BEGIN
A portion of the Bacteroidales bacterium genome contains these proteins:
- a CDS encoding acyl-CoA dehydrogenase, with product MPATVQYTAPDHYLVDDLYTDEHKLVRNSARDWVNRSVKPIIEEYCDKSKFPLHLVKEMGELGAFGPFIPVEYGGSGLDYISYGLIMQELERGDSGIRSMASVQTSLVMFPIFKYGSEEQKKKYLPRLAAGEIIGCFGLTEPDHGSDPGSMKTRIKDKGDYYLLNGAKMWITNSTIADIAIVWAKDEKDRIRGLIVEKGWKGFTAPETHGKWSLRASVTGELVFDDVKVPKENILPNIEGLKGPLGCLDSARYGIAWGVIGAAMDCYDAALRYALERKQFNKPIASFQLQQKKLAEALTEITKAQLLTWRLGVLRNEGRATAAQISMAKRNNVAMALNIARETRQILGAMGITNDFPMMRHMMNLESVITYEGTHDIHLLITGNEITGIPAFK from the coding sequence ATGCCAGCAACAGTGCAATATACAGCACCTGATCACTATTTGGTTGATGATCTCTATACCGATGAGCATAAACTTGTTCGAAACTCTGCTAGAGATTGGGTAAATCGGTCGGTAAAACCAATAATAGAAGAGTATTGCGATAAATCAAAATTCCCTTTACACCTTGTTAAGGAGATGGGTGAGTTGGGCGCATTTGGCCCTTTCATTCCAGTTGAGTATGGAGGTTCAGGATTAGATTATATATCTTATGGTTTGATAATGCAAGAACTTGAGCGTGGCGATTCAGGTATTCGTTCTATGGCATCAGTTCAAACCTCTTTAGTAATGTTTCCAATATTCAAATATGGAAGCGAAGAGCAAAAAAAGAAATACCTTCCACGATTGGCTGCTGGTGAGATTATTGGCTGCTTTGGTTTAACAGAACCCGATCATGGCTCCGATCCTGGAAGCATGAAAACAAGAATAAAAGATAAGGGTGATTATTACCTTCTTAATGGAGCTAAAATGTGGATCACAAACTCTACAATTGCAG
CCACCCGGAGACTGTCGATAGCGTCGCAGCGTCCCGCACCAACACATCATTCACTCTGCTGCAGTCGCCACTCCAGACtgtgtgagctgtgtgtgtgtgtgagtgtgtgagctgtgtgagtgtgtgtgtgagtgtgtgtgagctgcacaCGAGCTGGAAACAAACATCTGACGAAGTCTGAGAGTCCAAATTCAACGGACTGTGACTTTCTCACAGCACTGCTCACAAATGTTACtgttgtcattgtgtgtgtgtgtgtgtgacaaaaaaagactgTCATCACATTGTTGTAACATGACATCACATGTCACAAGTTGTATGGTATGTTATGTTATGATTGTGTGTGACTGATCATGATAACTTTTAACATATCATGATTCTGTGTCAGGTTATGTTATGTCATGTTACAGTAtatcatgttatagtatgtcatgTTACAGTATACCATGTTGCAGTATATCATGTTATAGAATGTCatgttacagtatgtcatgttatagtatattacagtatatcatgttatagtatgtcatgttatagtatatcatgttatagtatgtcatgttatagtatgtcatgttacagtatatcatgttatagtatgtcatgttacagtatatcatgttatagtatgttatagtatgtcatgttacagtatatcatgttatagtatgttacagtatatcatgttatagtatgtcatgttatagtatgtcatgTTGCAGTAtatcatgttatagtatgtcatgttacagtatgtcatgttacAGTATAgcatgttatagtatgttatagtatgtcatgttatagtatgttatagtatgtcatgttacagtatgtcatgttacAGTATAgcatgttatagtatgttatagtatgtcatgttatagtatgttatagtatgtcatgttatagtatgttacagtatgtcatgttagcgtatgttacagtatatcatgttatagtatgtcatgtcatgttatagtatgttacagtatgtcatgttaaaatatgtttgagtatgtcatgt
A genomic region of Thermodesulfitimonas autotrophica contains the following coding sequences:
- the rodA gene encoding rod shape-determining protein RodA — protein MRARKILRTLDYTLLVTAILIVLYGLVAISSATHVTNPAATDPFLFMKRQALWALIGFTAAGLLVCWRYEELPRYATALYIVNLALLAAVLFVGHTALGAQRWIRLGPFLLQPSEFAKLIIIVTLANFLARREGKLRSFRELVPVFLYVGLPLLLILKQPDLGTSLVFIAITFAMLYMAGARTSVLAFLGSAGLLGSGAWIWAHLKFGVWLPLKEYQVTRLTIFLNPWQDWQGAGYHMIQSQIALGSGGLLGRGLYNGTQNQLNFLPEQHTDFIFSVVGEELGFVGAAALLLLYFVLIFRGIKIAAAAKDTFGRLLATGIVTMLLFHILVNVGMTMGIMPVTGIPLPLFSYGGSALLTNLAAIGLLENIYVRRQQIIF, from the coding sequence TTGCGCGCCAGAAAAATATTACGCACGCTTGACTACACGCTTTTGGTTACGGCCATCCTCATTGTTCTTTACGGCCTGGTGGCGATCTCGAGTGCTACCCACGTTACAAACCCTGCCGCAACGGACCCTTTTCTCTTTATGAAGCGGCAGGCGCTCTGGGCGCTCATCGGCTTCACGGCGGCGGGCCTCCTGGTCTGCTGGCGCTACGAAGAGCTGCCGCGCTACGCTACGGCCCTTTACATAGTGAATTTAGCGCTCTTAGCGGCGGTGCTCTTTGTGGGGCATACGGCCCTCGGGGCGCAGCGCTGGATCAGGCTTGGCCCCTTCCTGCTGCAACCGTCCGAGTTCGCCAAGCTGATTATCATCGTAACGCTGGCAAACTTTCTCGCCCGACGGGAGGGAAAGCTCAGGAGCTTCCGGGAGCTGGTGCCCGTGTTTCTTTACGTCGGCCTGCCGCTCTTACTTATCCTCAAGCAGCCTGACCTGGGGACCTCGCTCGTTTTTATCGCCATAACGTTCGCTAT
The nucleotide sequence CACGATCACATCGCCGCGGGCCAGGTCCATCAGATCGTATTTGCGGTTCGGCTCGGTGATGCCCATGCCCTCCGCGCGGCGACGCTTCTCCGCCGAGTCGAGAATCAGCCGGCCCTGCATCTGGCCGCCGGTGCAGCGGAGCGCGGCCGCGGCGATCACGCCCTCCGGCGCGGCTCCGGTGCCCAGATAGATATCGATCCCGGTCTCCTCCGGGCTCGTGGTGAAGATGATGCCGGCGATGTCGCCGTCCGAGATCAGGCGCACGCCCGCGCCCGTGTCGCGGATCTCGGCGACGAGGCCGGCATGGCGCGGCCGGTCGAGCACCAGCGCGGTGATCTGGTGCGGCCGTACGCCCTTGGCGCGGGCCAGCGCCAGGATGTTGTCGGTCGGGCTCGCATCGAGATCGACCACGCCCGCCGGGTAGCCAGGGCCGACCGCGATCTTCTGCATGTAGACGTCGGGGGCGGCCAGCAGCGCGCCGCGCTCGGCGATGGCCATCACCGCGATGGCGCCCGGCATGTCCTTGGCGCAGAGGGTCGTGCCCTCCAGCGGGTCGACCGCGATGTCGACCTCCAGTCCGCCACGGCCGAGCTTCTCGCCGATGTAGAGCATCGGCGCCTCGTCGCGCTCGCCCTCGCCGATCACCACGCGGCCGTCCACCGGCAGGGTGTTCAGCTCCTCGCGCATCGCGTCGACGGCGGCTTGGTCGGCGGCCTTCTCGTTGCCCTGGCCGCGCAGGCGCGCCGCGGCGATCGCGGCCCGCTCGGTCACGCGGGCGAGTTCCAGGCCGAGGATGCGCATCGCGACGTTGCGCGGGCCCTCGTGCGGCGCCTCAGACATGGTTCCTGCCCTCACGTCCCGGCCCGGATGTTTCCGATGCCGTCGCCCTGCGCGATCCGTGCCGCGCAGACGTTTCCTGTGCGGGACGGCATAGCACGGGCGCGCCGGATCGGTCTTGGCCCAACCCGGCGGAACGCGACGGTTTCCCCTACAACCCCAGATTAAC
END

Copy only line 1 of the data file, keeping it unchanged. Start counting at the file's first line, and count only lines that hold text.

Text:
A portion of the Bacteroidales bacterium genome contains these proteins: